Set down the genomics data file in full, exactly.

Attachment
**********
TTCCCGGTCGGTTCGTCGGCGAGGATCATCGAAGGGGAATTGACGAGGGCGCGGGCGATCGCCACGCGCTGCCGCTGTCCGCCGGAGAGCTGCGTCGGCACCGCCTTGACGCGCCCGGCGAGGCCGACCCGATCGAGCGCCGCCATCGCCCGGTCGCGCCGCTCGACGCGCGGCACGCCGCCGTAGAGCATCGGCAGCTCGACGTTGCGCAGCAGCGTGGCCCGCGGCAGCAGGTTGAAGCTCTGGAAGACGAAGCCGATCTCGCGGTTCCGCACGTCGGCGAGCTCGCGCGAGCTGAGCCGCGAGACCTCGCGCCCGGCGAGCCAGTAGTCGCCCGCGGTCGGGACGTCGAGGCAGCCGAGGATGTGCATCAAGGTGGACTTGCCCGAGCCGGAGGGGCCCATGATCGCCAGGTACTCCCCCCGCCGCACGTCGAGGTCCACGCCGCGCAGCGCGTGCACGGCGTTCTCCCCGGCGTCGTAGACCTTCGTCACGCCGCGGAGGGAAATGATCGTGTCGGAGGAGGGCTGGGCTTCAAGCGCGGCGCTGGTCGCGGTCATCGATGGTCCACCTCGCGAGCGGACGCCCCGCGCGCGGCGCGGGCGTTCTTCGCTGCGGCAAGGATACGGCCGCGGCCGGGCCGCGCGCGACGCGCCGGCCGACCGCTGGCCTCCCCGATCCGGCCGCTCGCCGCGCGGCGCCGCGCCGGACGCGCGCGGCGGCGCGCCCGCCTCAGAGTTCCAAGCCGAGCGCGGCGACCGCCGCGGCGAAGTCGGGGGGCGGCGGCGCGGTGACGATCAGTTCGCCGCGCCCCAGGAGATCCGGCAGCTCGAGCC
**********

TTCCCGGTCGGTTCGTCGGCGAGGATCATCGAAGGGGAATTGACGAGGGCGCGGGCGATCGCCACGCGCTGCCGCTGTCCGCCGGAGAGCTGCGTCGGCACCGCCTTGACGCGCCCGGCGAGGCCGACCCGATCGAGCGCCGCCATCGCCCGGTCGCGCCGCTCGACGCGCGGCACGCCGCCGTAGAGCATCGGCAGCTCGACGTTGCGCAGCAGCGTGGCCCGCGGCAGCAGGTTGAAGCTCTGGAAGACGAAGCCGATCTCGCGGTTCCGCACGTCGGCGAGCTCGCGCGAGCTGAGCCGCGAGACCTCGCGCCCGGCGAGCCAGTAGTCGCCCGCGGTCGGGACGTCGAGGCAGCCGAGGATGTGCATCAAGGTGGACTTGCCCGAGCCGGAGGGGCCCATGATCGCCAGGTACTCCCCCCGCCGCACGTCGAGGTCCACGCCGCGCAGCGCGTGCACGGCGTTCTCCCCGGCGTCGTAGACCTTCGTCACGCCGCGGAGGGAAATGATCGTGTCGGAGGAGGGCTGGGCTTCAAGCGCGGCGCTGGTCGCGGTCATCGATGGTCCACCTCGCGAGCGGACGCCCCGCGCGCGGCGCGGGCGTTCTTCGCTGCGGCAAGGATACGGCCGCGGCCGGGCCGCGCGCGACGCGCCGGCCGACCGCTGGCCTCCCCGATCCGGCCGCTCGCCGCGCGGCGCCGCGCCGGACGCGCGCGGCGGCGCGCCCGCCTCAGAGTTCCAAGCCGAGCGCGGCGACCGCCGCGGCGAAGTCGGGGGGCGGCGGCGCGGTGACGATCAGTTCGCCGCGCCCCAGGAGATCCGGCAGCTCGAGCC